Without a phone, how would I know when to work? Without a phone, how could my dad check up on me? Without a phone in today's day and age, how could I survive?
Everything has become so technologically centered that we seem to have forgotten the natural, mind blowing pleasures of life. I'm not removing myself from these aforementioned offenders; I am one. And I can't stand the fact that I often waste my entire day rotting away in front of a television when there's an entire world to be explored just beyond my front door.
If I said I know where I'm going with this right now, I'd be lying through my teeth. I suppose what I'm getting at is the fact that it's just so depressing that we've become so dependent on material things. I find it so despicable that I can't let myself delete a simple social media profile. How sad is it that letting go of Facebook would make me feel like a part of me is missing? It's pathetic.
I still want to experience what it's like to take on a few of the hardships of this aforementioned homeless man. For as much as I'd love to consistently appreciate the little things in life, I simply forget to do it most of the time.
I just walked into my kitchen to make a bowl of cereal. I got the Cocoa Crispies out, poured them into my Froot Loop bowl (clearly I'm not a loyal cereal eater), and headed to the fridge to grab the milk. Suddenly, the ever-so-terrifying thought of finding an empty bottle of milk rushed over me. I opened up the fridge door, held my breath, and was delighted to find a brand new carton sitting on the bottom shelf. I thought about it for a second and realized that I usually open up new carton after new carton without stopping to note that somebody went out and got me that milk. My father always makes sure that we have what we need, be it milk or money. I know that. But I can't say that I appreciate it enough. I can't say that I consciously note how grateful I am for being so blessed.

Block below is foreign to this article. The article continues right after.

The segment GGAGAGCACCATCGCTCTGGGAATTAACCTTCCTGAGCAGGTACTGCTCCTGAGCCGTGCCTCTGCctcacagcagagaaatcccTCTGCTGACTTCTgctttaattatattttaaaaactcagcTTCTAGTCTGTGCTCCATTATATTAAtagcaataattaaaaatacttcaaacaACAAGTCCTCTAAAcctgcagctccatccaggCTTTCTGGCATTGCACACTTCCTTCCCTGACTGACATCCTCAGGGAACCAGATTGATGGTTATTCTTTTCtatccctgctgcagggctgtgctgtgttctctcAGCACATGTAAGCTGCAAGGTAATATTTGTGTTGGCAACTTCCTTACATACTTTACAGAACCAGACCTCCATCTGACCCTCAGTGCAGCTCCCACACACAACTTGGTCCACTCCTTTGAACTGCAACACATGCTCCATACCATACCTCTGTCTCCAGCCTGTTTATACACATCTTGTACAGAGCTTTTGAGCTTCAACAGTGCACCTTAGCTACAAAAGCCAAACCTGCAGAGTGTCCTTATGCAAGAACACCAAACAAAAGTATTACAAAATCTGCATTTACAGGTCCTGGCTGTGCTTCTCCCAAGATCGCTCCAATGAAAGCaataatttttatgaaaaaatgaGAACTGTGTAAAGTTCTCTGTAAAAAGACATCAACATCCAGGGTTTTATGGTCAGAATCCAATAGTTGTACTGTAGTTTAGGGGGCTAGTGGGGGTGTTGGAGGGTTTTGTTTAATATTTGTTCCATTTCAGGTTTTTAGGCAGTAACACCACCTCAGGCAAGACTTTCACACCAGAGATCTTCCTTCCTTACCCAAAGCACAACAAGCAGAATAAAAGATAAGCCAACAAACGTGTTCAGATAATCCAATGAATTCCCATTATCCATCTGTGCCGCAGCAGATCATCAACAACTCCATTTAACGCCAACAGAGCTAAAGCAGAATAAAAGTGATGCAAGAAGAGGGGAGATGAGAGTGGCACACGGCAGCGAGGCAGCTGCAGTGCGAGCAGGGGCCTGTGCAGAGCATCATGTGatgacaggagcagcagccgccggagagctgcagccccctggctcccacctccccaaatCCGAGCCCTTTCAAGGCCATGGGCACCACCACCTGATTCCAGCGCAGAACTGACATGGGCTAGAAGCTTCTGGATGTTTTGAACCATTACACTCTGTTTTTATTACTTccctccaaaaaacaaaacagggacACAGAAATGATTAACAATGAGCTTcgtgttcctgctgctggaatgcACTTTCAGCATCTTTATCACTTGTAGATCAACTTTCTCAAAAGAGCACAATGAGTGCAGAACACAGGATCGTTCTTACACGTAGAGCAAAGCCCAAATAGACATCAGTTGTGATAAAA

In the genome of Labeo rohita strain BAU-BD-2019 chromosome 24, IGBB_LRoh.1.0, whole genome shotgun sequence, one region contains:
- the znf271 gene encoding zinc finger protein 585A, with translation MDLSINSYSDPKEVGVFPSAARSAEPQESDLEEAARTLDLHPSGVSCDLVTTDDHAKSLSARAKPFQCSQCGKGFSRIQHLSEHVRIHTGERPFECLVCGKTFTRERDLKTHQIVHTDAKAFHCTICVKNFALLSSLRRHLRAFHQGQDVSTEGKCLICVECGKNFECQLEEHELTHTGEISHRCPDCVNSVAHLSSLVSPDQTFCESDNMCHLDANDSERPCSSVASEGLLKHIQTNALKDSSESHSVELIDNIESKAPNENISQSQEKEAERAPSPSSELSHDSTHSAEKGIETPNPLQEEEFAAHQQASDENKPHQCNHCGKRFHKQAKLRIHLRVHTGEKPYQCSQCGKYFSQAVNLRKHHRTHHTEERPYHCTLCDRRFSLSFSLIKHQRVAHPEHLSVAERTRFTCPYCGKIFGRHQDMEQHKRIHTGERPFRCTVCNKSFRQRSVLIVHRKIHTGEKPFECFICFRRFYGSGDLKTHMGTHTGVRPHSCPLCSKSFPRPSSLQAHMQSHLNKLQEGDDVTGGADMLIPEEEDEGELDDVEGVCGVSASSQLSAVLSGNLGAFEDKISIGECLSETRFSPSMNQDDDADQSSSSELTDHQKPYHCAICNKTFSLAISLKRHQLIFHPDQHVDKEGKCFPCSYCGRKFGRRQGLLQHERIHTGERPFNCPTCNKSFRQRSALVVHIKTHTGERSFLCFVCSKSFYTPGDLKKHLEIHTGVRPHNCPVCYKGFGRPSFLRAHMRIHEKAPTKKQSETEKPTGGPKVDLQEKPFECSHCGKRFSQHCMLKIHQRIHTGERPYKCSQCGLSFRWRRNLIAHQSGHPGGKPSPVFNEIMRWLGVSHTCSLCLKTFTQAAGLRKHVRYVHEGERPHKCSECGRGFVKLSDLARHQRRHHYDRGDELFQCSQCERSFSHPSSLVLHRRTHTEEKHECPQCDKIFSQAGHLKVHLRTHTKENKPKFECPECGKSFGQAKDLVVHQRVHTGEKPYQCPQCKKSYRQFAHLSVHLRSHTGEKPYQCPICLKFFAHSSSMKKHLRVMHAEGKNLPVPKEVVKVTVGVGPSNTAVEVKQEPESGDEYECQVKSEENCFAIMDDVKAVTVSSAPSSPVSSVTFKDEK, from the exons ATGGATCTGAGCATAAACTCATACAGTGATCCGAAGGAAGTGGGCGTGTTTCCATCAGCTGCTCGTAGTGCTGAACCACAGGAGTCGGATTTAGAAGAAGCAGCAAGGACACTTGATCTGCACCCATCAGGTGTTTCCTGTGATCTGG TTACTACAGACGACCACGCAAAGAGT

It's funny how one moment can change your train of thought if you stop and take the time to actually think about what you're observing.
I don't know what happened to that homeless man. I don't know if he's still alive, or if he's still struggling to get by. I don't know him and I'll likely never see him again. I can assure you, he doesn't know me either. But he has changed me. Though only a slight change at this point, a change nonetheless.
This year, I've been big on journeys. So I suppose it's nothing to embark on another one. I'm going to try to appreciate the little things in life. I'm going to try to bring myself to a point where I can give up some of the unnecessary material luxuries in my life. Now, in no way am I saying that using my phone less often puts me in the same shoes as someone who is unfortunate enough to be homeless, but I'm still going to try to find a way to lower myself to a point in which I can better appreciate all of the things I've been blessed with in my life.
I'm lucky. And, chances are, considering you're reading this on a computer, likely your computer, you're pretty damn lucky as well.
We all have trials in life; some more than others. We all have obstacles we must try to conquer. And sometimes it may seem like everything in the world is plotting against you at once. But we're damn lucky. We're lucky to have a couch to nap on and a TV to watch. We're lucky that we don't have to go to bed hungry. We may not have everything in the world that we want, but we have everything we need.
I can't imagine I'll ever be homeless. I'd like to think I'm heading places in life. But that doesn't mean I can't try to draw life lessons from all different kinds of people. That doesn't mean I can't pull over and give that homeless man five dollars to fill his stomach. We can learn something from everything in this world.
This homeless man taught me a lot of things with a cardboard sign, baggy pants, and less than impressive diction. This homeless man taught me that everything in life is worth appreciating.
I hope that one day I'll get to the point where I can give a lot of this crap up. When I get there, if I get there, I hope some of you will join me.